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Easter - Document 1

William J. Stavely, Philadelphia, to his Mother<
D1835/27/3/19: Presented by Greer Hamilton and Gailey, Solicitors, High<
Street, Ballymoney, County Antrim.<
The Public Record Office, Northern Ireland.<
Action By Date<
Document added by C.R., 26:10:1993.<
126 North 9th Street<
April 19th 1879<
My dear Mother<
It may [----?] some time since you last heard from me<
but if you knew the uneventful life I had you would not be<
surprised at the weeks passing by without my taking up the<
pen to write to you. It is folly however to suppose in this<
account that something has happened to me. I never am sick<
and there is no use anticipating such evils until they come.<
You will see by my address I have lately made a change in<
residence. The house I was living in the landlord took into<
his head to turn into a store and all had to leave. The<
Stocks gave up housekeeping and went boarding and as I had<
always been comfortable with them I moved along they only<
going a few squares away (1233 Filbert Street) and still in<
the heart of the City. The address I gave you is his office<
which I use living there more or less every day.<
This has been Easter week and kept more or less as a<
holiday. The native Americans do not mind it but the German<
and English portion of the community keep up their old<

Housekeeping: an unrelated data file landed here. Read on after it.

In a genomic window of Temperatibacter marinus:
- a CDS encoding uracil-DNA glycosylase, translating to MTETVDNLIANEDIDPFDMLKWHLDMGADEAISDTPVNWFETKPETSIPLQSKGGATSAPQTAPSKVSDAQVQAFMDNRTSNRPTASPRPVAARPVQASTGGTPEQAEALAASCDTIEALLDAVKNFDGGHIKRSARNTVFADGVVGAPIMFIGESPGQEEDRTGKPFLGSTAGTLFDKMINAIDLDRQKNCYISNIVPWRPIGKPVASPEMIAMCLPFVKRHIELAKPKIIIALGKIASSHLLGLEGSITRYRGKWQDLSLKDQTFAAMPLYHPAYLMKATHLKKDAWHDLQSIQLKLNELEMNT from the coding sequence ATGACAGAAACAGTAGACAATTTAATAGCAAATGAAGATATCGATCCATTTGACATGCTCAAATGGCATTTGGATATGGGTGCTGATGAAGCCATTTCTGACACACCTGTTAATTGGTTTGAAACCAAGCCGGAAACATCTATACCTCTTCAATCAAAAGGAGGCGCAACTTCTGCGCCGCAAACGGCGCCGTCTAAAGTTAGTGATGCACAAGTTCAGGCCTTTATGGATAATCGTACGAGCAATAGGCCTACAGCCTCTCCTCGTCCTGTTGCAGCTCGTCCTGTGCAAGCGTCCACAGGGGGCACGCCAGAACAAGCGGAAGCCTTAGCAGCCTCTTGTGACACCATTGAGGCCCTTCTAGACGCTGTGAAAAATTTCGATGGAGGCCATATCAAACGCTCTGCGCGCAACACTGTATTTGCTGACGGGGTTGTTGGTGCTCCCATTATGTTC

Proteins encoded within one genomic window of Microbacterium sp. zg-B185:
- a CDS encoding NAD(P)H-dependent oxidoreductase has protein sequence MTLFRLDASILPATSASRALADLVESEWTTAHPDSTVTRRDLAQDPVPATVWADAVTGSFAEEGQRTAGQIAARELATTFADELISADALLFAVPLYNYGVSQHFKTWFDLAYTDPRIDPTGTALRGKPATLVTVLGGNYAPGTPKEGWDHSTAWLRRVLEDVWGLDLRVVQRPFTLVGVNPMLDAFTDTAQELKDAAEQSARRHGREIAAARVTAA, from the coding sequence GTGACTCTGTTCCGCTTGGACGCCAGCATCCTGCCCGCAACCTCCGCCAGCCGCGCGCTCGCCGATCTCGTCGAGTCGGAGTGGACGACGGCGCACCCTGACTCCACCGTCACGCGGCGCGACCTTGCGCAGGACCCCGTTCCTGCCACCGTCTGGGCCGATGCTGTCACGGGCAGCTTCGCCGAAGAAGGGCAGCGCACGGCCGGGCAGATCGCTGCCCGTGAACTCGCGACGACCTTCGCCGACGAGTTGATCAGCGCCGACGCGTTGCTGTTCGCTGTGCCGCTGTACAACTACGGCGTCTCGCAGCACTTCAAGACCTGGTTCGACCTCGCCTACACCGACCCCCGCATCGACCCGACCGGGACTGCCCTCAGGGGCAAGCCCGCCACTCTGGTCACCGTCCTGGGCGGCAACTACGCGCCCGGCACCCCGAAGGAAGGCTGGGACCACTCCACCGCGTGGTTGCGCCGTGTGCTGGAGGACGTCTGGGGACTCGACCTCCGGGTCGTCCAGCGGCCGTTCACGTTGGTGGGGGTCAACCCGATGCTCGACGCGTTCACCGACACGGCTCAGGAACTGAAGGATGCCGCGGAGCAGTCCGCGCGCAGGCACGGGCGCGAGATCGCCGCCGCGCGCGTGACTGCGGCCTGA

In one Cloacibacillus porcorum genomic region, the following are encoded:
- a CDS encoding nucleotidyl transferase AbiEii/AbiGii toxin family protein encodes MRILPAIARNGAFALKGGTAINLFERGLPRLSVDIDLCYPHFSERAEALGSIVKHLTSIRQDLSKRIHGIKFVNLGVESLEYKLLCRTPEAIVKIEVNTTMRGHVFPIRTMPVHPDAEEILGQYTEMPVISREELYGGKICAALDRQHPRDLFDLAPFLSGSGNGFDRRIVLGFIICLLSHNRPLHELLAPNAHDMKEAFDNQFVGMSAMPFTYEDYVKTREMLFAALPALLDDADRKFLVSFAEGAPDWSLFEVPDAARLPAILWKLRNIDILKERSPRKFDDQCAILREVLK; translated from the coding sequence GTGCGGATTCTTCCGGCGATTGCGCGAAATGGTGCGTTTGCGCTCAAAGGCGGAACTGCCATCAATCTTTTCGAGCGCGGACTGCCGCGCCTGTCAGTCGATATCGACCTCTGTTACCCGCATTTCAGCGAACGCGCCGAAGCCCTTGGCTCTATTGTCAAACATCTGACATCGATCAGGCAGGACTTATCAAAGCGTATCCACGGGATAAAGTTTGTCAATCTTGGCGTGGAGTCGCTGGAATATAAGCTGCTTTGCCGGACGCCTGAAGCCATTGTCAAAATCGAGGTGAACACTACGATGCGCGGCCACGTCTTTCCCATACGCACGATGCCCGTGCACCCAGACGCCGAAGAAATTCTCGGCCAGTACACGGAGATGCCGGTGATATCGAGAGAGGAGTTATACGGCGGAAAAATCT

country communications of the time. The weather however has<
been unfavourable for outdoor amusements it having been all<
the time cold and for the worst part wet. In the ajoining<
[adjoining?] State of New York they have had the heaviest<
Snowstorm of the season which accounts for the cold. Today<
gives signs that the storm is passed and more genial weather<
at hand. In another week or two the trees will be in full<
bloom although they yet give no sign of life. Already the<
markets are being supplied with Spring and Summer delicacies<
from the Southern States. New Potatoes, Tomatoes,<
Strawberries, etc., are now to be had but they are held at<
prices which only the rich can afford. I am sorry to find you<
have still such poor reports of Sarah. It would seem as<
though if anything could be done for her that some of the<
many Dr.s [Doctors?] she has been with should have found it<
out by this time I can only hope some good results may come<
from her visit to Derry. It entails heavy expense but I am<
powerless to assist all through the winter I have done<
nothing more than make expenses. If there are brighter days<
ahead they have yet to show themselves. Mary Chigston's<
marriage is certainly an event and may in her case ilustrate<
[illustrate?] the saying that after all the storms there<
comes a calm. I note the various social events and changes<
you mention in your last letter Ballymoney and Bally[----?]<
people seem to have their full share of family changes. I<
hope A. Hamilton recovered his health by his voyage and will<
be able to retain it. Aunt Langbridge being laid aside from<
business, it P[---?] aside she is will be a serious loss to<
her family [sic]. I hope Jamie and all her family are well<
Stavely going to school at the Ganaby [?] shows that they at<
least do not stand still. I hope the garden will not prove<
completely ruined by the winters storms but that it will<
still afford you much health and pleasure in making it assume<
its summer appearance. I was not aware you had been so ill<
during the winter I hope for all your trials your health and<
life may be long spared. I do not know of any new to interest<
so with usual love and hoping better news may soon be both<
crossing and recrossing the Atlantic.<
I remain<
Your attached son<
William J. Stavely<

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